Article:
“Genre” has to do with what type of literature describes a work or writing. There are four options for the Book of Revelation: Prophecy, epistolary literature (that is, a letter), apocalyptic (in which heavenly truths are revealed through symbolism), or, a combination of the previous three (the view I espouse).
Classical and Revised Dispensationalists tended to see Revelation as prophecy rather than apocalyptic or as epistolary literature and therefore interpreted it almost wholly in a futurist manner. This was driven mainly by the dispensationalist program which sees two plans of God, one for Israel and another for the (largely Gentile) church. Since the program for Israel is unfulfilled, the future is seen as the time when the prophecies of the OT will be completed. The seventieth week of Daniel is seen as yet unfulfilled and elements of the Revelation are connected with the events of the seventieth week and then the bulk of these events are placed largely after the secret rapture of the church. The purpose is so that God can finish his unfulfilled program for Israel.
This interpretive scheme (and I do not use the word “scheme” in any negative sense) was backed up with facts that may or may not be relevant, such as that the word “church” is not used after chapter 3, and by ignoring or failing to see the significance of similar facts that may be relevant, such as that the word “Israel” is only used twice after chapter 2 and one of those is in the New Heavens New Earth section (21:12).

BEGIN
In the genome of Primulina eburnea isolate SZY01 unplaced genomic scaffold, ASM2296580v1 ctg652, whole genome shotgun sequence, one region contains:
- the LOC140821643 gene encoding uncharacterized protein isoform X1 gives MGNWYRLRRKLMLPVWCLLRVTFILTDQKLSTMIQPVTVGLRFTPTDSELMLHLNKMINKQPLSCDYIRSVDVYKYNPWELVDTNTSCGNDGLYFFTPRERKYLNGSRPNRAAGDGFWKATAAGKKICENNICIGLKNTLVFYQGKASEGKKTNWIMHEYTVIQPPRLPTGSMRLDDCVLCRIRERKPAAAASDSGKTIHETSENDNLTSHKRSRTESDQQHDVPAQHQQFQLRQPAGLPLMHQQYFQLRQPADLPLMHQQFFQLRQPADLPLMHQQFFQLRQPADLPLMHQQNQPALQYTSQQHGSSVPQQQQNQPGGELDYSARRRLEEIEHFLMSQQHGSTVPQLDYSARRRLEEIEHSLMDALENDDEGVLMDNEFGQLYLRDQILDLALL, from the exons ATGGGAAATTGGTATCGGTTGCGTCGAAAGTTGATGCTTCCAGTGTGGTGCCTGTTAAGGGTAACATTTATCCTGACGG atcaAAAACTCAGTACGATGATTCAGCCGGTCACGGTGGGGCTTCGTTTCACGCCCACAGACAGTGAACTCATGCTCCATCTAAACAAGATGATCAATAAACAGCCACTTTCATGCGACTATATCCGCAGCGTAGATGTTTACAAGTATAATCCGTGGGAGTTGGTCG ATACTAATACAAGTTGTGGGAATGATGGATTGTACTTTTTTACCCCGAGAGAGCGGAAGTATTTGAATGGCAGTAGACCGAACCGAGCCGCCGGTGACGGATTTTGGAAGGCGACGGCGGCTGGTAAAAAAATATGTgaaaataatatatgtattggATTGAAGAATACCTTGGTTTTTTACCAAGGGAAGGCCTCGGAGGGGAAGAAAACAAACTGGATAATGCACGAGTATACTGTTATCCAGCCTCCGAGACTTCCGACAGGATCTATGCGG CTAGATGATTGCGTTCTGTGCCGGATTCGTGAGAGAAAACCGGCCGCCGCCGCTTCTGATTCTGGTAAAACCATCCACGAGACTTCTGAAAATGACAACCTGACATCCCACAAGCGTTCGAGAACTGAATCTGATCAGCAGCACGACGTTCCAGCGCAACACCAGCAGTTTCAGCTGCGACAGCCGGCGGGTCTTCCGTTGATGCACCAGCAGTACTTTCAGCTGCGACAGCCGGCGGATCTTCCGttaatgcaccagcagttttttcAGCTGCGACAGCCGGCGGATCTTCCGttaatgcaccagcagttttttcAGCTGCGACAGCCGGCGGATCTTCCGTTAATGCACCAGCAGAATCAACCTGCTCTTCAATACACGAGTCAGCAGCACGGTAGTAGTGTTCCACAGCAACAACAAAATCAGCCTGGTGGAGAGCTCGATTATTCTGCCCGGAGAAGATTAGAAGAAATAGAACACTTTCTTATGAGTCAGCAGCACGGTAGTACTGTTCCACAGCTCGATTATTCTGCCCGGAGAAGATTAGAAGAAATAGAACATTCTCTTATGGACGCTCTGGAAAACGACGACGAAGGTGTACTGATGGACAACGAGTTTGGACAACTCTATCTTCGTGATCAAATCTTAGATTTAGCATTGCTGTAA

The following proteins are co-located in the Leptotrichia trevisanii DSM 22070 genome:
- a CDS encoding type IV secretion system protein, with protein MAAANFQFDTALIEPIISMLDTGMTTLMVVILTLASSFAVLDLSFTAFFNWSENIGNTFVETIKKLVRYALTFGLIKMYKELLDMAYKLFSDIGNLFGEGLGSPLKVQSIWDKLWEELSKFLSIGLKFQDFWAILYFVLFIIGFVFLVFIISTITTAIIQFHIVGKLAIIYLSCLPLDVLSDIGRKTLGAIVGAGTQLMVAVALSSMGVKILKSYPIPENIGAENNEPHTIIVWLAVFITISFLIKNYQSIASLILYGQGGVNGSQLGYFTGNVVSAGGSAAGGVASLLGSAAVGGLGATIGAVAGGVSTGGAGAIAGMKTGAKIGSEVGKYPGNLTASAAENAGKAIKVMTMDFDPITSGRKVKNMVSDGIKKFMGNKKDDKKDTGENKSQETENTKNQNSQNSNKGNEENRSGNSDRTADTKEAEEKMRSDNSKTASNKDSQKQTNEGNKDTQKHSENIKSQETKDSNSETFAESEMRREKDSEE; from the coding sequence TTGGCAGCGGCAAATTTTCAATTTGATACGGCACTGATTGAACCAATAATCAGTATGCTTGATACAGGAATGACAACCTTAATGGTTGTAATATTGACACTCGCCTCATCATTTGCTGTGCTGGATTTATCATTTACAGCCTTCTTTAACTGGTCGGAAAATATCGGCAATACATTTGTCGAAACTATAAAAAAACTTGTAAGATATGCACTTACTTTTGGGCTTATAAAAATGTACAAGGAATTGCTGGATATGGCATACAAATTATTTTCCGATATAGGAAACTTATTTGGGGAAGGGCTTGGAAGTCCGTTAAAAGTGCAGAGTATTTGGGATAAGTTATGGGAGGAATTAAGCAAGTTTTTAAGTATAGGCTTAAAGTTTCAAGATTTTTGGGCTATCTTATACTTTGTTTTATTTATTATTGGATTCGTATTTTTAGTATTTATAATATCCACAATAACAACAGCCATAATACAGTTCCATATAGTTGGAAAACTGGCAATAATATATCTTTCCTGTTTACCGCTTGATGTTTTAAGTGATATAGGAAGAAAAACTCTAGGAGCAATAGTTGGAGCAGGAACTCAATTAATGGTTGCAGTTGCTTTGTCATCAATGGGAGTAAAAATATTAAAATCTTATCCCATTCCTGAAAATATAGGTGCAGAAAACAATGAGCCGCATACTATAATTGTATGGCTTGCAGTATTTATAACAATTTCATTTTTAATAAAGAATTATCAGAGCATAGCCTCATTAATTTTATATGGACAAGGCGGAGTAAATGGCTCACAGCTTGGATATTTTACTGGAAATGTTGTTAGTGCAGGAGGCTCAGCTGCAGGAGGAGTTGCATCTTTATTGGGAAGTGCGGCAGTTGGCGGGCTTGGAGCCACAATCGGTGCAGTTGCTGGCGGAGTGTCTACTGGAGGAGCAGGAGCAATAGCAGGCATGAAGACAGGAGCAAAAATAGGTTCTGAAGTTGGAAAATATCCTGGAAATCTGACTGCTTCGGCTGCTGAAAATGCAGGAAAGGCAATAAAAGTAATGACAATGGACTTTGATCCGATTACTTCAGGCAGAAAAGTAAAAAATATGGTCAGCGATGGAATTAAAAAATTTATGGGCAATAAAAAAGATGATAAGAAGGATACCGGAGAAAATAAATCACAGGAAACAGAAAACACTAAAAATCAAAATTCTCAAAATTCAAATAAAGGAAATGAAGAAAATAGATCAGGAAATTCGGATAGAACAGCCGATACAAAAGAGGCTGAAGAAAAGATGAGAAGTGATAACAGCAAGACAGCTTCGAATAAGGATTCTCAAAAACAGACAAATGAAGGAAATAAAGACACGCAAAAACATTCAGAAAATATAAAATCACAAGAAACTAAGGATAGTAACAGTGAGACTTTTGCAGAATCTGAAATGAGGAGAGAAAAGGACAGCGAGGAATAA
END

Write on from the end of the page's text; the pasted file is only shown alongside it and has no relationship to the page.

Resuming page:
Holding to this view of Revelation’s genre exclusively fails to take into account evidences in the text regarding other genres such as epistolary literature (since the visions occur in the context of letters to seven churches) and apocalyptic literature (evidenced through the use of heavenly messengers and symbolic visions to communicate messages regarding the spirit world’s interaction with this realm). While there is, no doubt, prophecy in the Revelation, this is not the exclusive view one should take with this writing.